Convenience retailers know how to cope with gas price volatility. It’s a must-have skill for operators in a retail segment where roughly two thirds of sales come from fuel. Even so, with gas prices reaching record levels, it has become both more important and more challenging to grow in-store sales. When people drive less they make fewer trips to convenience stores for gas. When they do fill up, the elevated prices mean they have less money left to spend on other merchandise categories, many of which also happen to be experiencing high rates of inflation.
It’s an extremely challenging combination and the situation with gas prices is expected to get worse in the short-term. War in the Ukraine has sent prices higher in Europe with the price per gallon now above $8 USD in France, Germany, and the United Kingdom. The price surge comes at a time when fuel prices are expected to increase further in the U.S. because refiners convert production to summer fuel blends and are performing maintenance. Anticipated increases would come on top of a roughly $1 a gallon increase since the beginning of the year when the price was already more than $1 higher than the average price per gallon of $2.30 at the beginning of 2021.
Gradual increases like those that occurred in 2021 are less noticeable and more readily absorbed by consumers. That’s not been the case so far this year, and shopper price sensitivity is heightened as fuel costs continue to rise. Meanwhile, convenience retailers find themselves in the crosshairs of frustrated consumers because in the U.S. 80% of motor fuels are sold by the 116,641 convenience stores that sell gas out of an industry total of 148,026 locations, according to NACS, the Association for Convenience & Fuel Retailing.
A Pivot to the Future
The situation with gas prices comes amid the convenience channel’s ongoing pivot to increase sales of categories such as foodservice, coffee, select grocery categories and on-trend general merchandise items. These efforts at diversifying the sales mix also stem from ongoing pressures on the tobacco category which accounts for roughly 30% of the U.S. convenience store channel’s in-store sales. That is uncomfortably large exposure to a category with negative trends. Tobacco usage is declining with cigarette smoking among adults down to 12.5% of the population in 2020, compared to nearly 21% in 2005, according to data from the Centers for Disease Control and Prevention.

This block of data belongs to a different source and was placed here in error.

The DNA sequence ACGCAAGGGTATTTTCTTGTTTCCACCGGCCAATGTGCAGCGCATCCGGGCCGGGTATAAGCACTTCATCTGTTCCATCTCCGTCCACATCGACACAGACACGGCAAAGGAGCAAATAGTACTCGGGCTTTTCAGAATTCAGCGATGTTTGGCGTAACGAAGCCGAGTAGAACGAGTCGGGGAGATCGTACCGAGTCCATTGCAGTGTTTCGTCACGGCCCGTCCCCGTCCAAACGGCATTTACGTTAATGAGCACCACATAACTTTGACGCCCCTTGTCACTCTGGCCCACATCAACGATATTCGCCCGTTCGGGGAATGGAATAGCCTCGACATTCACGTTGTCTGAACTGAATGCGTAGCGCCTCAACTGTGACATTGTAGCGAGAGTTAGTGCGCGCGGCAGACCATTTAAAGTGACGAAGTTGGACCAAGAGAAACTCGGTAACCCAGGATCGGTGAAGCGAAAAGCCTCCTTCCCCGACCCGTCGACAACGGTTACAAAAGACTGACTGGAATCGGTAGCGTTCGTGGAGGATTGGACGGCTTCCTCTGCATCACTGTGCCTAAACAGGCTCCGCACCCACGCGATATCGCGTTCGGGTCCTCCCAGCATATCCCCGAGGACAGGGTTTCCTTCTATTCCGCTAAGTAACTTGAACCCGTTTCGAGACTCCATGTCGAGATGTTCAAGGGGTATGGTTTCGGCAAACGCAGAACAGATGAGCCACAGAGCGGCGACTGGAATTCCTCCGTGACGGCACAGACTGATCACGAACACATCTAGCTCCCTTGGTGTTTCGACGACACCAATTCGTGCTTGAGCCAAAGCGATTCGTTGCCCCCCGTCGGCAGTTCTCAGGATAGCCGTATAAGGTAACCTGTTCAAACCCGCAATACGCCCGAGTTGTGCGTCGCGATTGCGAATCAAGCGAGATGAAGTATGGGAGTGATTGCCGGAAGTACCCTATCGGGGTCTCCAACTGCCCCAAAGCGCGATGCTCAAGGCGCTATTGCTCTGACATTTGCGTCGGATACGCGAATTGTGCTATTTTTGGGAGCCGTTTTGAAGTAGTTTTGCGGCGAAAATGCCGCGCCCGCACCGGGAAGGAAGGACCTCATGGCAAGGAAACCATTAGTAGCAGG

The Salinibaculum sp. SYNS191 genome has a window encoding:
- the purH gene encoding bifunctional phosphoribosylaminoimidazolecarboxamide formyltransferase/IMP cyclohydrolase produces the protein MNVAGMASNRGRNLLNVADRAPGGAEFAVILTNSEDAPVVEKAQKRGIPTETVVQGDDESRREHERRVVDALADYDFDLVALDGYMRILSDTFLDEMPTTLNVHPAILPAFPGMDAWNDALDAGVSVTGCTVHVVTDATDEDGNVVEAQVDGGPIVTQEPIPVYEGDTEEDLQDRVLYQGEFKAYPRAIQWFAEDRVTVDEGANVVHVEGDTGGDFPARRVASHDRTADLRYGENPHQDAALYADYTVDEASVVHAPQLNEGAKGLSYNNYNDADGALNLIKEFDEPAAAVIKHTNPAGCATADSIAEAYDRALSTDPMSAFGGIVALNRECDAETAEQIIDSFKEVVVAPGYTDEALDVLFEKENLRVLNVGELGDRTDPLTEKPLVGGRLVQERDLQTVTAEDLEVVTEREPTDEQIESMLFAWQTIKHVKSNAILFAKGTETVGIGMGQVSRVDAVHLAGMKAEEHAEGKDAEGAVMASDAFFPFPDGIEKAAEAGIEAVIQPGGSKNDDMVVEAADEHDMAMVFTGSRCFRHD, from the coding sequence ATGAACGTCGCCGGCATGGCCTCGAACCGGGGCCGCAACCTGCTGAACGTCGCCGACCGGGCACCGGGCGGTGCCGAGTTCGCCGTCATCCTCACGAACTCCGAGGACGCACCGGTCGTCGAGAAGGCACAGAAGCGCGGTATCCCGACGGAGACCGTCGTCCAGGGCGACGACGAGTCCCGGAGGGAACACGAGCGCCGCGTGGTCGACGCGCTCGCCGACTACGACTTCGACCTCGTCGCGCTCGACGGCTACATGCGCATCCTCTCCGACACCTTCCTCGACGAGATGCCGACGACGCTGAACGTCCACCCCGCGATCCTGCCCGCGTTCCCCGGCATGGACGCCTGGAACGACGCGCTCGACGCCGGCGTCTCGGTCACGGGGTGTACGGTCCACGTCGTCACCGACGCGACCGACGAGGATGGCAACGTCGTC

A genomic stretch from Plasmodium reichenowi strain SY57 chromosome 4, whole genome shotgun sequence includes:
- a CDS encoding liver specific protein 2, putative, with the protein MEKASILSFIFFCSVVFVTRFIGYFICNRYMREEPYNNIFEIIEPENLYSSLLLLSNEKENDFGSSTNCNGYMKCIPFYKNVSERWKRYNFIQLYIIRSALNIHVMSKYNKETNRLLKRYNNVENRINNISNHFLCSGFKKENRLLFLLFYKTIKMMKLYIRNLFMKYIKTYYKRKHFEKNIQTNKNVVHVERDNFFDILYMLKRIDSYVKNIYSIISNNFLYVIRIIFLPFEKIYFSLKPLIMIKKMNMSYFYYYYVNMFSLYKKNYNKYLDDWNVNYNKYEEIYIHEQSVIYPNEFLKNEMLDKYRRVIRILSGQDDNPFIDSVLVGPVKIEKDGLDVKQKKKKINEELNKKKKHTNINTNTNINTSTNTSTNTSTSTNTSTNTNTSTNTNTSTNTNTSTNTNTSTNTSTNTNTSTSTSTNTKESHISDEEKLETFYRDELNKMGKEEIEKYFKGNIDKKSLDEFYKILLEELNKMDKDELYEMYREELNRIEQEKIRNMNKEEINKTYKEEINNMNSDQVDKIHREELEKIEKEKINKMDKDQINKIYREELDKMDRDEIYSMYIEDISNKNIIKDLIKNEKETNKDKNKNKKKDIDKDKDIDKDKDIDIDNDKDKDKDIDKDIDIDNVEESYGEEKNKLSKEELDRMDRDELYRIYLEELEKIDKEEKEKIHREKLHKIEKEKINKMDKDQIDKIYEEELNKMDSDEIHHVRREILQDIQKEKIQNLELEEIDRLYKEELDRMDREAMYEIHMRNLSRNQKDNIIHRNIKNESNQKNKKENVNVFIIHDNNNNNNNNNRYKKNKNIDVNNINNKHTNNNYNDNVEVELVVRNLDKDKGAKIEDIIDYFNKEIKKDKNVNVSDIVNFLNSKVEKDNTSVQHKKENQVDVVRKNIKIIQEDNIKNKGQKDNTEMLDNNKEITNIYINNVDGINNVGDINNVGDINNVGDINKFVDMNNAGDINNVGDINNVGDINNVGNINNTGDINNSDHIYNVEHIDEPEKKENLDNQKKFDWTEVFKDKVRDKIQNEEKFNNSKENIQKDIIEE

With traditional trip drivers of gas and tobacco under pressure, some leading C-store operators have successfully transitioned to serving a broader range of needs. They have effectively become destinations for morning coffee, a quick meal, or fill-in items between visits to a grocery store. They have also made store planning and category optimization a priority, recognizing that the traditional concept of a C-store is evolving to fit a new definition of convenience based on lifestyle trends and evolving shopper preferences. A select group of C-store operators have ascended to a new place in the consumer psyche where their stores are destinations for a broader range of needs, but they also happen to sell gas.
Trips Matter More Than Ever
The changing dynamics of the convenience channel require retailers to leverage technology in new ways to make optimal decisions about store layouts, category space allocations, and assortments. Doing so will ensure that the convenience store of tomorrow is a destination for multiple reasons beyond gasoline while encouraging those whose trip was motivated by the need to fill up to venture inside and make additional purchases.
It is a challenge of significant proportions because of the space constraints in a typical convenience store. Retailers have to create enticing store layouts that are easy to shop. They must stay true to the convenience value proposition but provide compelling merchandising presentations of spot-on product assortments and intelligent promotions that make convenience stores an important destination. Such an environment requires great agility on the part of retailers whose processes must accommodate dynamic and continuous planning to move with the market.
Advanced AI-based systems for planning and category optimization are key for realizing the maximum value from the available space. This is especially true given the recent surge in fuel prices in the U.S and globally.
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